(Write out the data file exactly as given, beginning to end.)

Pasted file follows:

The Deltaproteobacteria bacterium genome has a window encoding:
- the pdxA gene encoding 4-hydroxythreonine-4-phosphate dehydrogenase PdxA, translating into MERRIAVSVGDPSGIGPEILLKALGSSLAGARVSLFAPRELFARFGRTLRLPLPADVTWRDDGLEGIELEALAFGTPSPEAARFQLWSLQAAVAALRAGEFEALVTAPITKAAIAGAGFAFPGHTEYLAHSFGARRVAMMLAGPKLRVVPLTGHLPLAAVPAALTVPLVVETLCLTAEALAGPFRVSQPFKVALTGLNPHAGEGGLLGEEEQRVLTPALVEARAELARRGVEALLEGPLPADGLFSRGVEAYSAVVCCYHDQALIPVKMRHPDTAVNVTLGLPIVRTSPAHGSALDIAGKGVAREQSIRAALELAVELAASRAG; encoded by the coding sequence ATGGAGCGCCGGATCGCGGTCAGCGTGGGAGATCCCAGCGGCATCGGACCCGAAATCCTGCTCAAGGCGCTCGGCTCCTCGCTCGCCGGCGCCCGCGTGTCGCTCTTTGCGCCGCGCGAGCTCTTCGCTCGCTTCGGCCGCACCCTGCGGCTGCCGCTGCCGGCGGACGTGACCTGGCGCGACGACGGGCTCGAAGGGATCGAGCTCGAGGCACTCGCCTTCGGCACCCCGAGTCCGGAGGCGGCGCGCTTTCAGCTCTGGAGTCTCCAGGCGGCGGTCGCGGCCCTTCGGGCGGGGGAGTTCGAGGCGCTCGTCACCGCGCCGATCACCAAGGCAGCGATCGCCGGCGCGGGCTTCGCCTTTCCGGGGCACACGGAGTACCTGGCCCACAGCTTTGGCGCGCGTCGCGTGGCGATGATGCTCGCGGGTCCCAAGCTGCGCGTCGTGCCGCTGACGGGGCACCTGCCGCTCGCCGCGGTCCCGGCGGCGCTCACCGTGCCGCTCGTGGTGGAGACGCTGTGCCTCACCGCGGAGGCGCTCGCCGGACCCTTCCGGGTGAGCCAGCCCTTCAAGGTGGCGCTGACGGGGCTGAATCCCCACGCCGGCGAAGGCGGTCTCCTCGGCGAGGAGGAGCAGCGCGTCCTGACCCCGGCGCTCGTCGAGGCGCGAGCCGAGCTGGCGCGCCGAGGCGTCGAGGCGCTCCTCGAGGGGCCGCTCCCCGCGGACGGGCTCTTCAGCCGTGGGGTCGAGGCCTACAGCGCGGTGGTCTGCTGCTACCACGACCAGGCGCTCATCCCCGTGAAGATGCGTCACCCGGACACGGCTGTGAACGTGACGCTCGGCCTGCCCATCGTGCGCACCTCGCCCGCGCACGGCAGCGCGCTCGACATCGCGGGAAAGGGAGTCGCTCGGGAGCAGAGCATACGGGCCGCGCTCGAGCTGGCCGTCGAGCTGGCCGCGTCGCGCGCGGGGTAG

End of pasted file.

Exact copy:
The Deltaproteobacteria bacterium genome has a window encoding:
- the pdxA gene encoding 4-hydroxythreonine-4-phosphate dehydrogenase PdxA, translating into MERRIAVSVGDPSGIGPEILLKALGSSLAGARVSLFAPRELFARFGRTLRLPLPADVTWRDDGLEGIELEALAFGTPSPEAARFQLWSLQAAVAALRAGEFEALVTAPITKAAIAGAGFAFPGHTEYLAHSFGARRVAMMLAGPKLRVVPLTGHLPLAAVPAALTVPLVVETLCLTAEALAGPFRVSQPFKVALTGLNPHAGEGGLLGEEEQRVLTPALVEARAELARRGVEALLEGPLPADGLFSRGVEAYSAVVCCYHDQALIPVKMRHPDTAVNVTLGLPIVRTSPAHGSALDIAGKGVAREQSIRAALELAVELAASRAG; encoded by the coding sequence ATGGAGCGCCGGATCGCGGTCAGCGTGGGAGATCCCAGCGGCATCGGACCCGAAATCCTGCTCAAGGCGCTCGGCTCCTCGCTCGCCGGCGCCCGCGTGTCGCTCTTTGCGCCGCGCGAGCTCTTCGCTCGCTTCGGCCGCACCCTGCGGCTGCCGCTGCCGGCGGACGTGACCTGGCGCGACGACGGGCTCGAAGGGATCGAGCTCGAGGCACTCGCCTTCGGCACCCCGAGTCCGGAGGCGGCGCGCTTTCAGCTCTGGAGTCTCCAGGCGGCGGTCGCGGCCCTTCGGGCGGGGGAGTTCGAGGCGCTCGTCACCGCGCCGATCACCAAGGCAGCGATCGCCGGCGCGGGCTTCGCCTTTCCGGGGCACACGGAGTACCTGGCCCACAGCTTTGGCGCGCGTCGCGTGGCGATGATGCTCGCGGGTCCCAAGCTGCGCGTCGTGCCGCTGACGGGGCACCTGCCGCTCGCCGCGGTCCCGGCGGCGCTCACCGTGCCGCTCGTGGTGGAGACGCTGTGCCTCACCGCGGAGGCGCTCGCCGGACCCTTCCGGGTGAGCCAGCCCTTCAAGGTGGCGCTGACGGGGCTGAATCCCCACGCCGGCGAAGGCGGTCTCCTCGGCGAGGAGGAGCAGCGCGTCCTGACCCCGGCGCTCGTCGAGGCGCGAGCCGAGCTGGCGCGCCGAGGCGTCGAGGCGCTCCTCGAGGGGCCGCTCCCCGCGGACGGGCTCTTCAGCCGTGGGGTCGAGGCCTACAGCGCGGTGGTCTGCTGCTACCACGACCAGGCGCTCATCCCCGTGAAGATGCGTCACCCGGACACGGCTGTGAACGTGACGCTCGGCCTGCCCATCGTGCGCACCTCGCCCGCGCACGGCAGCGCGCTCGACATCGCGGGAAAGGGAGTCGCTCGGGAGCAGAGCATACGGGCCGCGCTCGAGCTGGCCGTCGAGCTGGCCGCGTCGCGCGCGGGGTAG